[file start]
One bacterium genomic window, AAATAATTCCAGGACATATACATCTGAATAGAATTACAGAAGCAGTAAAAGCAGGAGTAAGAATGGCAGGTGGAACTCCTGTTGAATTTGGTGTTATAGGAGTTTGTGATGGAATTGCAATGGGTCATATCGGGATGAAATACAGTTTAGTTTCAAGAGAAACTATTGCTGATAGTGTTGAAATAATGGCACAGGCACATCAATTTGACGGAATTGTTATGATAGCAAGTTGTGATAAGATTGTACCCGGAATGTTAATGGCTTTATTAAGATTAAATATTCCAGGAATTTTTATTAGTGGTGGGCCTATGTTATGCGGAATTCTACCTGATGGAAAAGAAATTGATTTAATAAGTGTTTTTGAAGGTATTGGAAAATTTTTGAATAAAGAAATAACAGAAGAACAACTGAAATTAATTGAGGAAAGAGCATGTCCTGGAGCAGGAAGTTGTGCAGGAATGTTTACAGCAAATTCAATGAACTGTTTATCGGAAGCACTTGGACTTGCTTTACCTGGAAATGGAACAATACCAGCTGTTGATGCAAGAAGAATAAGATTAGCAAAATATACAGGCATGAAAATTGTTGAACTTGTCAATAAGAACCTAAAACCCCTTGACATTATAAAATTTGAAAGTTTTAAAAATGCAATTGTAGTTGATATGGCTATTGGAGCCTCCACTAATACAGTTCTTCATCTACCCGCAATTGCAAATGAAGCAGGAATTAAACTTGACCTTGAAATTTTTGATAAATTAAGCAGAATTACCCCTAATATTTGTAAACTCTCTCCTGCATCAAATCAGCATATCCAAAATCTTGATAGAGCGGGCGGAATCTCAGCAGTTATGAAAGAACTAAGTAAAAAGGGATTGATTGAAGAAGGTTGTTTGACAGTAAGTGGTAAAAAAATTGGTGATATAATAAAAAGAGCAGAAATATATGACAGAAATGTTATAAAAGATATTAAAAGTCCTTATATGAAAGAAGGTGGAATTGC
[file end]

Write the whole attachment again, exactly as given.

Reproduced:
One bacterium genomic window, AAATAATTCCAGGACATATACATCTGAATAGAATTACAGAAGCAGTAAAAGCAGGAGTAAGAATGGCAGGTGGAACTCCTGTTGAATTTGGTGTTATAGGAGTTTGTGATGGAATTGCAATGGGTCATATCGGGATGAAATACAGTTTAGTTTCAAGAGAAACTATTGCTGATAGTGTTGAAATAATGGCACAGGCACATCAATTTGACGGAATTGTTATGATAGCAAGTTGTGATAAGATTGTACCCGGAATGTTAATGGCTTTATTAAGATTAAATATTCCAGGAATTTTTATTAGTGGTGGGCCTATGTTATGCGGAATTCTACCTGATGGAAAAGAAATTGATTTAATAAGTGTTTTTGAAGGTATTGGAAAATTTTTGAATAAAGAAATAACAGAAGAACAACTGAAATTAATTGAGGAAAGAGCATGTCCTGGAGCAGGAAGTTGTGCAGGAATGTTTACAGCAAATTCAATGAACTGTTTATCGGAAGCACTTGGACTTGCTTTACCTGGAAATGGAACAATACCAGCTGTTGATGCAAGAAGAATAAGATTAGCAAAATATACAGGCATGAAAATTGTTGAACTTGTCAATAAGAACCTAAAACCCCTTGACATTATAAAATTTGAAAGTTTTAAAAATGCAATTGTAGTTGATATGGCTATTGGAGCCTCCACTAATACAGTTCTTCATCTACCCGCAATTGCAAATGAAGCAGGAATTAAACTTGACCTTGAAATTTTTGATAAATTAAGCAGAATTACCCCTAATATTTGTAAACTCTCTCCTGCATCAAATCAGCATATCCAAAATCTTGATAGAGCGGGCGGAATCTCAGCAGTTATGAAAGAACTAAGTAAAAAGGGATTGATTGAAGAAGGTTGTTTGACAGTAAGTGGTAAAAAAATTGGTGATATAATAAAAAGAGCAGAAATATATGACAGAAATGTTATAAAAGATATTAAAAGTCCTTATATGAAAGAAGGTGGAATTGC